As you begin creating supernets, it’s important to note not all networks can be aggregated. Before you get started, keep the following rules in mind to avoid running into routing issues:
- Contiguous networks: Any network involved in the supernetting process must be contiguous (sequential)
- Equal networks: Proposed networks should all be of the same size (Class A, B, C, etc.) and be in the power of two (2^n or 2n)
- Divisible network: The first network ID should be divisible by the number of networks (size of the block) being merged
A group of networks must satisfy all three of these requirements to be successful. Using tools such as a supernet calculator can help expedite the process while reducing the possibility of error. Let’s look at some examples of how these supernetting rules are implemented.
Imagine we have two lists of networks we want to supernet; how do they measure up against these rules?
- List 1 doesn’t pass this rule because the networks are not in sequence. The next subnet after 192.168.0.0/24 should be 192.168.1.0/24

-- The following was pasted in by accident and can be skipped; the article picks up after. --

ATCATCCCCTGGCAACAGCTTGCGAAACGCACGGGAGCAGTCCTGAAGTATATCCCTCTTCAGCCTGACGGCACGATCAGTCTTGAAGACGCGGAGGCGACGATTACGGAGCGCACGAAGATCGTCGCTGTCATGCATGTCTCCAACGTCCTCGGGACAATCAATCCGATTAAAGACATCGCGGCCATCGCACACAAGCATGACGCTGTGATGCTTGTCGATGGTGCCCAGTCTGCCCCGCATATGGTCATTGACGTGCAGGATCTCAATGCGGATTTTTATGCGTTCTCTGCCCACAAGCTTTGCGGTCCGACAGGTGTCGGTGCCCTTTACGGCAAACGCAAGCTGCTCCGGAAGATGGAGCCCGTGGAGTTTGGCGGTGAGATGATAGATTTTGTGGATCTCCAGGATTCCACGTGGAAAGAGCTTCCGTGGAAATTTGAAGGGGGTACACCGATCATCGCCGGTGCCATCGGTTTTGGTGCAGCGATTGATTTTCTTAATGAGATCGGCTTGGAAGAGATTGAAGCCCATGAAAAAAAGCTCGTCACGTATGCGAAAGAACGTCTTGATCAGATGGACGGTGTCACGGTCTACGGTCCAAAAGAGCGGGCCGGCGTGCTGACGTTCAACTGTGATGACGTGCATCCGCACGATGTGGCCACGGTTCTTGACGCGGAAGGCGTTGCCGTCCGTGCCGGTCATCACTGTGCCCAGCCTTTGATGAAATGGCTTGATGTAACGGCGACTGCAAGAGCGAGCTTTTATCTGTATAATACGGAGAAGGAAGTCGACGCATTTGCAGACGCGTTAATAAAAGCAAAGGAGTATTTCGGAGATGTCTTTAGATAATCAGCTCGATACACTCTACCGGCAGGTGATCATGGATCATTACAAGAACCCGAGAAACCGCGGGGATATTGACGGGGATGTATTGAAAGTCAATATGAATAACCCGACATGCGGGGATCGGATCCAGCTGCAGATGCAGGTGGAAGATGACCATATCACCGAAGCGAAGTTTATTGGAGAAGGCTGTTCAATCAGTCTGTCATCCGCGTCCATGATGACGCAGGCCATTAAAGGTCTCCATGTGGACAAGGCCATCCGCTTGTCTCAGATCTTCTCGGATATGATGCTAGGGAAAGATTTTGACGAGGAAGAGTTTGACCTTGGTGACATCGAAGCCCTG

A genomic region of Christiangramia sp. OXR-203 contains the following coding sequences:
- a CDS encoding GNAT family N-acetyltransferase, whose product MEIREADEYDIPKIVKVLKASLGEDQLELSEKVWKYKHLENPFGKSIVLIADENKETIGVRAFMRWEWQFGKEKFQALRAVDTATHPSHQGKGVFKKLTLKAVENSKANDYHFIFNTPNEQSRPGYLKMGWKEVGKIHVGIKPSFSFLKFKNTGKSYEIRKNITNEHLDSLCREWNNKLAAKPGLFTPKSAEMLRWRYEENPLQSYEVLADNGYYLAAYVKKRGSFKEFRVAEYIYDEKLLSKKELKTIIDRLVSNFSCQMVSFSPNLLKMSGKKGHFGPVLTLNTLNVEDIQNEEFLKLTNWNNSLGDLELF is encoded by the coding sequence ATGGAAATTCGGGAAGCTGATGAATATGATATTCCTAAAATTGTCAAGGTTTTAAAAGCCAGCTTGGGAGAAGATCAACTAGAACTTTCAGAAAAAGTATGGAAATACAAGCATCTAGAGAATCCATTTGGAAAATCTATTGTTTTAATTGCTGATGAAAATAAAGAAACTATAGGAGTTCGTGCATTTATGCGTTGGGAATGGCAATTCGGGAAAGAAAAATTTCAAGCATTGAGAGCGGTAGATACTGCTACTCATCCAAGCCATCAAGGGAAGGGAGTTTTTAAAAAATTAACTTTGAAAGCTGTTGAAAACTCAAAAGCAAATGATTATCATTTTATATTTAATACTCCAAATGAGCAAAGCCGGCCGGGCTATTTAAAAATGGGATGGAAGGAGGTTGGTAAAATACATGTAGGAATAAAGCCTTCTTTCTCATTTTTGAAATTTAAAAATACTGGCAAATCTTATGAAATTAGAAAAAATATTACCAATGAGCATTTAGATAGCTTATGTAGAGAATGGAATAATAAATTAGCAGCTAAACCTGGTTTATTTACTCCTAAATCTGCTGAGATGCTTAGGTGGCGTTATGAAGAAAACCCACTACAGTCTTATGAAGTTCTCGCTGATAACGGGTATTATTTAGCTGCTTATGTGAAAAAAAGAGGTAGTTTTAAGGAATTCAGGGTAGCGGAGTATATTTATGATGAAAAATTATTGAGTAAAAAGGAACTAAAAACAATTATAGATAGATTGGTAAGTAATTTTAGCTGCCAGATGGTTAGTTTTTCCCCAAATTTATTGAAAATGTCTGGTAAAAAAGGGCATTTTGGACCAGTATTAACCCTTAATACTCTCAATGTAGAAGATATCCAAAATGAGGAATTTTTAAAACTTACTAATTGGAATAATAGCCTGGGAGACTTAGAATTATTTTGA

- List 2 does pass this rule because each subnet is in sequence
- List 1 does pass this rule because two networks need to be merged. 2 is an order of 2
- List 2 does not pass this rule because three networks need to be merged. 3 is not an order of 2
- List 1 does pass this rule because the first non-common octet is octet 3. The lowest IP address block is 0, and this is divisible by the block number, which is 2
- List 2 doesn’t pass this rule because the first non-common octet is octet 2. The lowest IP address block is 3. While 3 is divisible by 3, it’s not in the order of 2
Because lists 1 and 2 failed to meet the requirements of all three rules, neither of these is eligible for aggregation.
How to Implement Supernetting
Here are a few quick tips before you begin creating your first supernet:
- Because supernetting increases the number of host addresses, you’ll likely need more routers to supplement the additional load. However, they’ll not need excessive processing power to operate due to the shortening of routing tables begot by supernetting